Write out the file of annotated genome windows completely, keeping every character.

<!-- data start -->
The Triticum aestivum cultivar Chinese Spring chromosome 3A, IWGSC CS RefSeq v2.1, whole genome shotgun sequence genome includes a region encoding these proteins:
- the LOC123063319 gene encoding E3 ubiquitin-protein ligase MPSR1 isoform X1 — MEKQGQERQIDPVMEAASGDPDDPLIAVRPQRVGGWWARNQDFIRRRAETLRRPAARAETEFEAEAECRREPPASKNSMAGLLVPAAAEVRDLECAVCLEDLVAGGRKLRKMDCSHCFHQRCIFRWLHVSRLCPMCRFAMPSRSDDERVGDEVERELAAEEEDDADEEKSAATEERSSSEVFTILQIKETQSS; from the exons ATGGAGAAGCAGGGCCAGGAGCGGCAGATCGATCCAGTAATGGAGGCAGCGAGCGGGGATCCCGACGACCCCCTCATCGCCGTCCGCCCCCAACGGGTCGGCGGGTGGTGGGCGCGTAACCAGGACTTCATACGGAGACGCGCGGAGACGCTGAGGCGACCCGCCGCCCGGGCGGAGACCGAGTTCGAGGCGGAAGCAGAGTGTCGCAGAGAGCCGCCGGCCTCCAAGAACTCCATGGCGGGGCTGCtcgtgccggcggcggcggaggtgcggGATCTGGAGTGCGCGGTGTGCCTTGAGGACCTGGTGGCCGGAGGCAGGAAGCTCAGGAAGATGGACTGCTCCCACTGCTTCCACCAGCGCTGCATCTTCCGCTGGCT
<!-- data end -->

The Triticum aestivum cultivar Chinese Spring chromosome 3A, IWGSC CS RefSeq v2.1, whole genome shotgun sequence genome includes a region encoding these proteins:
- the LOC123063319 gene encoding E3 ubiquitin-protein ligase MPSR1 isoform X1 — MEKQGQERQIDPVMEAASGDPDDPLIAVRPQRVGGWWARNQDFIRRRAETLRRPAARAETEFEAEAECRREPPASKNSMAGLLVPAAAEVRDLECAVCLEDLVAGGRKLRKMDCSHCFHQRCIFRWLHVSRLCPMCRFAMPSRSDDERVGDEVERELAAEEEDDADEEKSAATEERSSSEVFTILQIKETQSS; from the exons ATGGAGAAGCAGGGCCAGGAGCGGCAGATCGATCCAGTAATGGAGGCAGCGAGCGGGGATCCCGACGACCCCCTCATCGCCGTCCGCCCCCAACGGGTCGGCGGGTGGTGGGCGCGTAACCAGGACTTCATACGGAGACGCGCGGAGACGCTGAGGCGACCCGCCGCCCGGGCGGAGACCGAGTTCGAGGCGGAAGCAGAGTGTCGCAGAGAGCCGCCGGCCTCCAAGAACTCCATGGCGGGGCTGCtcgtgccggcggcggcggaggtgcggGATCTGGAGTGCGCGGTGTGCCTTGAGGACCTGGTGGCCGGAGGCAGGAAGCTCAGGAAGATGGACTGCTCCCACTGCTTCCACCAGCGCTGCATCTTCCGCTGGCT